Skip to main content

Madrid and the Schinoussa Archive

The curatorial authorities at the Museo Arqueologico Nacional, Madrid are under increasing pressure to resolve the case of the 22 items acquired for their collection that appear to have been derived from Giacomo Medici and Gianfranco Becchina.

One of the amphorae in dispute first surfaced in the collection of the film producer Joseph E. Levine. The amphora seems to be the one that appears covered with deposits, apparently fresh out of the tomb, in a polaroid from the Medici Dossier. So how did the amphora move from Medici to Levine?

The answer seems to lie in the Schinoussa Archive. Images of a freshly cleaned amphora appear in the dossier. It would appear that the amphora was handled by Robin Symes. (And was he the last in the network of dealers?)

There is a far more fundamental question that Madrid needs to answer. How was the museum able to acquire a major collection antiquities of recently-surfaced antiquities in 1999 without ensuring their collecting histories? Remember that this was in the period after the revelations of the Geneva Freeport Raids and the dispersal of antiquities through a certain auction-house through the London (and was it only London?) market.

Image
Attic black-figured amphora from the Schinoussa Archive. Courtesy of Christos Tsirogiannis.

Bookmark and Share so Your Real Friends Know that You Know

Comments

Popular posts from this blog

Marble bull's head from the temple of Eshmun

Excavations at the temple of Eshmun in Lebanon recovered a marble bull's head. It is now suggested that it was this head, apparently first published in 1967, that was placed on loan to New York's Metropolitan Museum of Art (Tom Mashberg, "Met Museum Turns Over Another Relic With Disputed Past to Prosecutors", New York Times August 1, 2017 ). The head is reported to have been handed over to the Manhattan district attorney after a request was received from the Lebanese authorities.

It is suggested that the head may have been looted from an archaeological storage area at Byblos in the 1980s during the Lebanese civil war. Mashberg has rehearsed the recent collecting history:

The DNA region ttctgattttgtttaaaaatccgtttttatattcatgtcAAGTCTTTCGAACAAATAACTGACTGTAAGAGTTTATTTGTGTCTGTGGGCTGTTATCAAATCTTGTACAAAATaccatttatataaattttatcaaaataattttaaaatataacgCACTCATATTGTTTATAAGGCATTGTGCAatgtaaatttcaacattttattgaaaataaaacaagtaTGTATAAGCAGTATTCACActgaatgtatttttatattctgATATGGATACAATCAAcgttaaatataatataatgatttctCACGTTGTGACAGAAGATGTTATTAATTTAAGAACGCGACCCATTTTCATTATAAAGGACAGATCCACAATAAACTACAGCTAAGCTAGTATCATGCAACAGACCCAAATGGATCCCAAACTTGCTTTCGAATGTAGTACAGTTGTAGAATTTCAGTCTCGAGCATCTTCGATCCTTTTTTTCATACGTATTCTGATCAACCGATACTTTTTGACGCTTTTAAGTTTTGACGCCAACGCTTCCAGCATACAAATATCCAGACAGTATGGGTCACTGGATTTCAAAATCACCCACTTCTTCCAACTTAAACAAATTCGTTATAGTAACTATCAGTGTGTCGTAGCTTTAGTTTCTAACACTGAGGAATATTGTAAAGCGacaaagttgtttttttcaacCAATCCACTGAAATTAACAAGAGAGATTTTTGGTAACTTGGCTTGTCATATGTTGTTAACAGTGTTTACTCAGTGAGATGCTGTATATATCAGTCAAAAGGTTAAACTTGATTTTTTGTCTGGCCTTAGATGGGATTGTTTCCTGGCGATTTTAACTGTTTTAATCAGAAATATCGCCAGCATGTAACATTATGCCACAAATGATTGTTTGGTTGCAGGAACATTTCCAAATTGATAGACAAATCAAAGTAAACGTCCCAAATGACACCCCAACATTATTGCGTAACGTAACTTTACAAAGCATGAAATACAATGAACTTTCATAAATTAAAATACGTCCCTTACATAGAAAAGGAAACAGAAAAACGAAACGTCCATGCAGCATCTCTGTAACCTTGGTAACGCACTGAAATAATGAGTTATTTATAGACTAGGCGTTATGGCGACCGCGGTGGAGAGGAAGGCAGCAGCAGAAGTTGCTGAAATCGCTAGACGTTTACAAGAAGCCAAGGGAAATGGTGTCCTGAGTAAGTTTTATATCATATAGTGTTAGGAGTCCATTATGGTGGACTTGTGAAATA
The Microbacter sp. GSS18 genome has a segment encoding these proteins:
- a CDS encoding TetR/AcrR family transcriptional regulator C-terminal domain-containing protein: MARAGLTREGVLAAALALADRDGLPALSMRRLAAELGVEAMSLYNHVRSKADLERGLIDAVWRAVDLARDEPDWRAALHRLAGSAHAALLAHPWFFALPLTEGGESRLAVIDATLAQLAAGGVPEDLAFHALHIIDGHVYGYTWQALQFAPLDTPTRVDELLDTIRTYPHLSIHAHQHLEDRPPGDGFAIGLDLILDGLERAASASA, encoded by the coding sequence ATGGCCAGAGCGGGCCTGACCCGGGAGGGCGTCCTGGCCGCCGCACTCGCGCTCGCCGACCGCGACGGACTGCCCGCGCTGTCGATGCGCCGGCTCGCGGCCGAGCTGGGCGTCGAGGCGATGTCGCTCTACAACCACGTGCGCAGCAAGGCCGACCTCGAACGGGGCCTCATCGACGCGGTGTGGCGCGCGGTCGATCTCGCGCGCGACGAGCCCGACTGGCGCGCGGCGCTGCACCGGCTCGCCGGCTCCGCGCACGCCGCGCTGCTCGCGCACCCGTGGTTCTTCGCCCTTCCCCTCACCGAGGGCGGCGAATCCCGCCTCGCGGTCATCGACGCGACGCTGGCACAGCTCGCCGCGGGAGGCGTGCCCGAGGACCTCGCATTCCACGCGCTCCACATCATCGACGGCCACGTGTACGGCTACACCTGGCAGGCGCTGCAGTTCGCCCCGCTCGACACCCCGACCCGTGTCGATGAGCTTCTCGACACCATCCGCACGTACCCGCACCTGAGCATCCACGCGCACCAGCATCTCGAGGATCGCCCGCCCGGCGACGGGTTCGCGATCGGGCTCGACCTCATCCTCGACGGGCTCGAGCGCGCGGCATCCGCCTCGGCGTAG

The owners of the bull’s head, Lynda and William Beierwaltes of Colorado, say they have clear title to the item and have sued Manhattan prosecutors for its return.  The Beierwaltes bought the head from a dealer in London in 1996 for more than $1 million and then sold it to another collector, Michael …

Sardinian warrior from "old Swiss collection"

One of the Sardinian bronzes of a warrior was seized from an as yet unnamed Manahattan gallery. It appears to be the one that passed through the Royal-Athena Gallery: Art of the Ancient World 23 (2012) no. 71. The collecting history for that warrior suggests that it was acquired in 1990 from a private collection in Geneva.

Other clues suggested that the warrior has resided in a New York private collection.

The identity of the private collection in Geneva will no doubt be telling.

The warrior also features in this news story: Jennifer Peltz, "Looted statues, pottery returned to Italy after probe in NYC", ABC News May 25 2017.

Mithras relief from Tor Cervara

A fragmentary relief of Mithras was discovered in 1964 at Tor Cervara on the outskirts of Rome. It was acquired by the Museo Nazionale Romano.

A further fragment of the relief was acquired by the Badisches Landesmueum in Kalrsruhe in 1976. The source was an unstated Swiss dealer. This fragment has been reunited with the rest of the relief [press release].

Today a further fragment of the relief was reunited with the other pieces. This had been recovered during a raid in Sardinia.